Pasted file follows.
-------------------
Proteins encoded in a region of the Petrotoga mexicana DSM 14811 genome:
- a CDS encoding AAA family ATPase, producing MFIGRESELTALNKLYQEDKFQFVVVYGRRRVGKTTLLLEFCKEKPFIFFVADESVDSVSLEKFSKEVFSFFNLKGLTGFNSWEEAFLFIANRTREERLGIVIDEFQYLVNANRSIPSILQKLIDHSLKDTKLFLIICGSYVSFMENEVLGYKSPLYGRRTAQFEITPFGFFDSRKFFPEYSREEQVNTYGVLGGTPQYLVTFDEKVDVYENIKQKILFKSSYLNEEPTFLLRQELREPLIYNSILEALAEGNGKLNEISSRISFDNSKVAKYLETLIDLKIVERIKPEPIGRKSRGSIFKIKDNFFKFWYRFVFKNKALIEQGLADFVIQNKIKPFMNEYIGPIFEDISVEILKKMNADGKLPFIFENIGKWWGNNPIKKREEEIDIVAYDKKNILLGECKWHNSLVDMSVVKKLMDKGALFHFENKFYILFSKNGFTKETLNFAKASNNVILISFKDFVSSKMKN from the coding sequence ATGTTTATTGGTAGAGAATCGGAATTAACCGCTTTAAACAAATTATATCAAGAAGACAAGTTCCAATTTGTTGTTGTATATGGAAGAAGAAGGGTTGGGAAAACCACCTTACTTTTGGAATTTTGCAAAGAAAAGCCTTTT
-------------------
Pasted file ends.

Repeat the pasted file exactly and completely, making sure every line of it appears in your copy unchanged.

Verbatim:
Proteins encoded in a region of the Petrotoga mexicana DSM 14811 genome:
- a CDS encoding AAA family ATPase, producing MFIGRESELTALNKLYQEDKFQFVVVYGRRRVGKTTLLLEFCKEKPFIFFVADESVDSVSLEKFSKEVFSFFNLKGLTGFNSWEEAFLFIANRTREERLGIVIDEFQYLVNANRSIPSILQKLIDHSLKDTKLFLIICGSYVSFMENEVLGYKSPLYGRRTAQFEITPFGFFDSRKFFPEYSREEQVNTYGVLGGTPQYLVTFDEKVDVYENIKQKILFKSSYLNEEPTFLLRQELREPLIYNSILEALAEGNGKLNEISSRISFDNSKVAKYLETLIDLKIVERIKPEPIGRKSRGSIFKIKDNFFKFWYRFVFKNKALIEQGLADFVIQNKIKPFMNEYIGPIFEDISVEILKKMNADGKLPFIFENIGKWWGNNPIKKREEEIDIVAYDKKNILLGECKWHNSLVDMSVVKKLMDKGALFHFENKFYILFSKNGFTKETLNFAKASNNVILISFKDFVSSKMKN from the coding sequence ATGTTTATTGGTAGAGAATCGGAATTAACCGCTTTAAACAAATTATATCAAGAAGACAAGTTCCAATTTGTTGTTGTATATGGAAGAAGAAGGGTTGGGAAAACCACCTTACTTTTGGAATTTTGCAAAGAAAAGCCTTTT